Steamboats and the Rise of the Cotton Kingdom offers new insights into the remarkable and significant history of transportation and commerce in the prewar South.
Tireless speech-makers and lovers of verse, the ancient Aztecs used a pictographic system to keep records of their history, geography, and rituals. Many of these accounts were destroyed after the Spanish conquest; but fortunately, a few survived, including records kept by the invaders. This book by an international authority on Mexican archeology and sociology presents a vivid account of that profoundly religious Aztec warrior society--from its days as a primitive people, to the early sixteenth century when a powerful government ruled with great organizational ability and restless energy. A highly readable text, accompanied by rare illustrations, describes public buildings and market places, the problems of life in a great city-state, the ruling classes and living standards, religious beliefs, the everyday lives of people--from birth to death, and much more. Amazing in scope and detail, this volume will be invaluable to students of Mexican history and of interest to anyone fascinated by this ancient civilization. Unabridged republication of the edition published by the MacMillan Company, New York, 1962. 39 black-and-white illustrations.
In 1932 a young Fonville Winans (1911--1992) left his home in Fort Worth and set out on the waterways of south Louisiana searching for adventure and fortune. This journal recounts, in his own words, how the now-renowned photographer and his two friends -- first mate Bob Owen and second mate Don Horridge -- ventured onto untamed Louisiana waters aboard a leaking, rudderless sailboat, the Pintail.
Fonville was shooting footage for a movie that he felt certain would make them rich and famous, telling the story of subtropical south Louisiana's remote coastal landscapes and its curious people. The project was ambitious and risky -- just the right combination for three young Texans with hopes of stardom.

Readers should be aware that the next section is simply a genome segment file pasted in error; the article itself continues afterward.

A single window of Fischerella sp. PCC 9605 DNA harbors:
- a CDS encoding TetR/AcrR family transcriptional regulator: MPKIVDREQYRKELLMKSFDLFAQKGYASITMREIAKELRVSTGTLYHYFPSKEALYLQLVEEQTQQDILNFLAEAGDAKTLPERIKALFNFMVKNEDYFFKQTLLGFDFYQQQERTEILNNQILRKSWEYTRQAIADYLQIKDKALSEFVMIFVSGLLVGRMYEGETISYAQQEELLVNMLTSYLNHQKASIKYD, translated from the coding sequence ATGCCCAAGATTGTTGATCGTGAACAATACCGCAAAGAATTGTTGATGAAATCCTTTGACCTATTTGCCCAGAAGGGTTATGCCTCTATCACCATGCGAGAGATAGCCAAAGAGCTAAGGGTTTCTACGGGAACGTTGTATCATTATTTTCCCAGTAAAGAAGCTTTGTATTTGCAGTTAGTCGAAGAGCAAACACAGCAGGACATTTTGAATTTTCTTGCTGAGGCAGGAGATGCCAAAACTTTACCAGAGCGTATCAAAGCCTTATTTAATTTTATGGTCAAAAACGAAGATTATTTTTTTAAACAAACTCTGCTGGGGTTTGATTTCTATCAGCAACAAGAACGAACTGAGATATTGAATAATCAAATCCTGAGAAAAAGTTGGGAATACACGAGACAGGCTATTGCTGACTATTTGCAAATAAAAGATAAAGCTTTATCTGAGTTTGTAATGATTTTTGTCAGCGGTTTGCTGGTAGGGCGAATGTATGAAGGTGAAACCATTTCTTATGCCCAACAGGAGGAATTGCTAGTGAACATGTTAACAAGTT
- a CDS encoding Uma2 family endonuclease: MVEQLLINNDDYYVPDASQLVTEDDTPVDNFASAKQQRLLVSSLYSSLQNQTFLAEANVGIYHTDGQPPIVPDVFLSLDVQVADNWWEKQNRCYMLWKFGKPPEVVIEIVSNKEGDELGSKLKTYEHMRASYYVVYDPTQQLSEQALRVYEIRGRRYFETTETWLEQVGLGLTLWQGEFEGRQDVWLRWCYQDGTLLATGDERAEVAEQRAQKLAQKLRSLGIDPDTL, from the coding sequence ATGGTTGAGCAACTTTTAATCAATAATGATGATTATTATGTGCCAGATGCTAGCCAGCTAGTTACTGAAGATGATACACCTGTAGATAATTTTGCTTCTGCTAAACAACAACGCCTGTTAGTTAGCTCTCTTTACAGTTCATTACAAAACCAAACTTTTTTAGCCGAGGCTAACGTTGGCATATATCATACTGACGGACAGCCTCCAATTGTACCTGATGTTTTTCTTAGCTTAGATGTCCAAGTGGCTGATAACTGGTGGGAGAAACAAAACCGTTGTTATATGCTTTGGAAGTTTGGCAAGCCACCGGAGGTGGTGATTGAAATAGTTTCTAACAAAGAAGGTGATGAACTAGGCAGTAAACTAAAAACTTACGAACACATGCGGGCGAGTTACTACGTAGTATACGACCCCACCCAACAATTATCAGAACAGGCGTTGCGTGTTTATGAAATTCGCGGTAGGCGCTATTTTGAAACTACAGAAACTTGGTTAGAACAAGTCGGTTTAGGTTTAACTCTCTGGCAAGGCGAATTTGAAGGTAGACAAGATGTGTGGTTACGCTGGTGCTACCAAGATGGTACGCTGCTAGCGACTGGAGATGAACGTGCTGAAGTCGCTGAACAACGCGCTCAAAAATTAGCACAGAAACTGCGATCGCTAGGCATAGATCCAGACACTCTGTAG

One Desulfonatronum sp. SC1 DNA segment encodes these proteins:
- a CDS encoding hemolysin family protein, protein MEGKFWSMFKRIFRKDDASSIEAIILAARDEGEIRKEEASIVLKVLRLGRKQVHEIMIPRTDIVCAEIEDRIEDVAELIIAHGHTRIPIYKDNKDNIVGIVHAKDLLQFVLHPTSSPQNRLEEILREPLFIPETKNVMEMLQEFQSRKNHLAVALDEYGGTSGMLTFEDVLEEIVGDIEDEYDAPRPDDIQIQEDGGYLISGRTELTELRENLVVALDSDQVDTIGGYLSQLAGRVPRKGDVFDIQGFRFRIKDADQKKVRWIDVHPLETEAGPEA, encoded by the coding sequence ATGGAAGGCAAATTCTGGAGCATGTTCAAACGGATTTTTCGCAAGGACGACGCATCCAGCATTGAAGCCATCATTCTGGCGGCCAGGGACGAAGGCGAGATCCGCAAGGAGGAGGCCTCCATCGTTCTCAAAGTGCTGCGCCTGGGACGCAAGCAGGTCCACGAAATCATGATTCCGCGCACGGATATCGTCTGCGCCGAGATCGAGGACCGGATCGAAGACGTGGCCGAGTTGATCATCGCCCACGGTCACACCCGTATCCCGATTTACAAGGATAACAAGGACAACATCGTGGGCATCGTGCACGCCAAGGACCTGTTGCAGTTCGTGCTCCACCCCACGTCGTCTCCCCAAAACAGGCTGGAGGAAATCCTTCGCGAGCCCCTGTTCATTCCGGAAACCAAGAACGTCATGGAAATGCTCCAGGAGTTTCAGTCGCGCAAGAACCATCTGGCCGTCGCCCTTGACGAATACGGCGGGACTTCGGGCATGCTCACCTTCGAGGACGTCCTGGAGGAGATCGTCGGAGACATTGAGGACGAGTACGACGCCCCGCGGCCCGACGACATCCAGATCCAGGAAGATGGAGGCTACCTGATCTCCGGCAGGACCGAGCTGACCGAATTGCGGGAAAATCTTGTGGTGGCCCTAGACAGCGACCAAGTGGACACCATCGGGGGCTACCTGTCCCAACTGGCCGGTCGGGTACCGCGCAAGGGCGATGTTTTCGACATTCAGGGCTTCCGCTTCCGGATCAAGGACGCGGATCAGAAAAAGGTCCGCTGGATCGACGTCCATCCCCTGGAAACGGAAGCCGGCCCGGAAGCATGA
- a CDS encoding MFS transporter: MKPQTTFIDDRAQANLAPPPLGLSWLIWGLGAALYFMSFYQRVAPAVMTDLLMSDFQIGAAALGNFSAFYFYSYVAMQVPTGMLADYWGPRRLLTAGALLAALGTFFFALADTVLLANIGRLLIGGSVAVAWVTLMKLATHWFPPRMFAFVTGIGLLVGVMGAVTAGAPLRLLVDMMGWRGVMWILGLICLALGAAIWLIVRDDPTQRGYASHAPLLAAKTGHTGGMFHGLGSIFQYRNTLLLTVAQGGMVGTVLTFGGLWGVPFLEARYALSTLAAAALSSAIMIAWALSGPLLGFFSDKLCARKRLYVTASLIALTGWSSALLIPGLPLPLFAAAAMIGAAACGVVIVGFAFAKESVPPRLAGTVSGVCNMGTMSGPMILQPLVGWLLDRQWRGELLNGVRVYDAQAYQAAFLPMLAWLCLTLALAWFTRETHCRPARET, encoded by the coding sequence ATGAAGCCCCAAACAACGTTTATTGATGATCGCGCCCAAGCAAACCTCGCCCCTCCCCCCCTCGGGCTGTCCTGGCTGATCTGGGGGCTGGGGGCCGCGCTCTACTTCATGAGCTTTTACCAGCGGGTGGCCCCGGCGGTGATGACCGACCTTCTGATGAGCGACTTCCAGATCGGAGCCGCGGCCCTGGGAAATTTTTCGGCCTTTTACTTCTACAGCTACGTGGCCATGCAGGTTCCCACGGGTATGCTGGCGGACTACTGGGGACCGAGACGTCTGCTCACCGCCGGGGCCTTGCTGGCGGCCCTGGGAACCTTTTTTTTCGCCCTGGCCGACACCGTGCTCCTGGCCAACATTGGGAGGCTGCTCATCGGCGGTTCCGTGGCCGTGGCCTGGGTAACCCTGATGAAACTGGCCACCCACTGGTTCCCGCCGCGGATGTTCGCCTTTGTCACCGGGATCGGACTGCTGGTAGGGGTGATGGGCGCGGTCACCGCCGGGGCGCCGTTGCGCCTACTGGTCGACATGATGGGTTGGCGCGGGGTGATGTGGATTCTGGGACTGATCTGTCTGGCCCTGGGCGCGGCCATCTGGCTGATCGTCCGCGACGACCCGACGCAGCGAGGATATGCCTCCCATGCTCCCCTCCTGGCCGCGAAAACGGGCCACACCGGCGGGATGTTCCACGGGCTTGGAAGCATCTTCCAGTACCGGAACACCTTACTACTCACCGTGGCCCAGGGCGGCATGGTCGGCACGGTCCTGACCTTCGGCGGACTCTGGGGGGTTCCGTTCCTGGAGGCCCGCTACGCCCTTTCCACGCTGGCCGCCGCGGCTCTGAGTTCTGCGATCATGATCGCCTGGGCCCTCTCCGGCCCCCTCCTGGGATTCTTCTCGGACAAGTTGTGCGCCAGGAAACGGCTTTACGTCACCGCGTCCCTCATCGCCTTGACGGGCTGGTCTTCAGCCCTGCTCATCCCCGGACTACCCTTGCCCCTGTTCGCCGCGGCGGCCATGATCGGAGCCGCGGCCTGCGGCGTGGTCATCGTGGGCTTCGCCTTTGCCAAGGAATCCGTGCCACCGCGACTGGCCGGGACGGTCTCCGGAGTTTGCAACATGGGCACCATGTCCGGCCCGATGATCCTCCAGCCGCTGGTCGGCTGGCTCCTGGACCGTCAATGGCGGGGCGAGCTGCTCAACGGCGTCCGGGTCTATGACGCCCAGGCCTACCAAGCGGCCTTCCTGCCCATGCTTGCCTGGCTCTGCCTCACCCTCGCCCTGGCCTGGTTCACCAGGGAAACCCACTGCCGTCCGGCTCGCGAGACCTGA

Developing his photographic skill, Fonville traveled during the summers of 1932 and 1934 to swamps, barrier islands, and reefs, from Grand Isle to New Orleans to the Atchafalaya, making friends and taking pictures. The journal, in effect, layers Fonville's unique voice over his now-iconic visual record of moving images and stills.
Robert L. Winans selected more than one hundred photos to accompany his father's diary entries, offering a fascinating inner look at Fonville Winans's world.
Oppressive conditions, a thankless task, a theater of war long forgotten and barely even known at the time-nonetheless, as Rails of War demonstrates, without James Harry Hantzis and his fellow soldiers of the 721st Railway Operating Battalion, the Allied forces would have been defeated in the China-Burma-India conflict in World War II. Steven James Hantzis's father served alongside other GI railroaders in overcoming danger, disease, fire, and monsoons to move the weight of war in the China-Burma-India theater. Torn from their predictable working-class lives, the men of the 721st journeyed fifteen thousand miles to Bengal, India to do the impossible: build, maintain, and manage seven hundred miles of track through the most inhospitable environment imaginable. This remarkable story of the extraordinary men of the 721st includes the harrowing adventures of the Flying Tigers and Merrill's Marauders, the Siege of Myitkyina, detailed descriptions of grueling jungle operations, and much more as they move an entire army to win the war.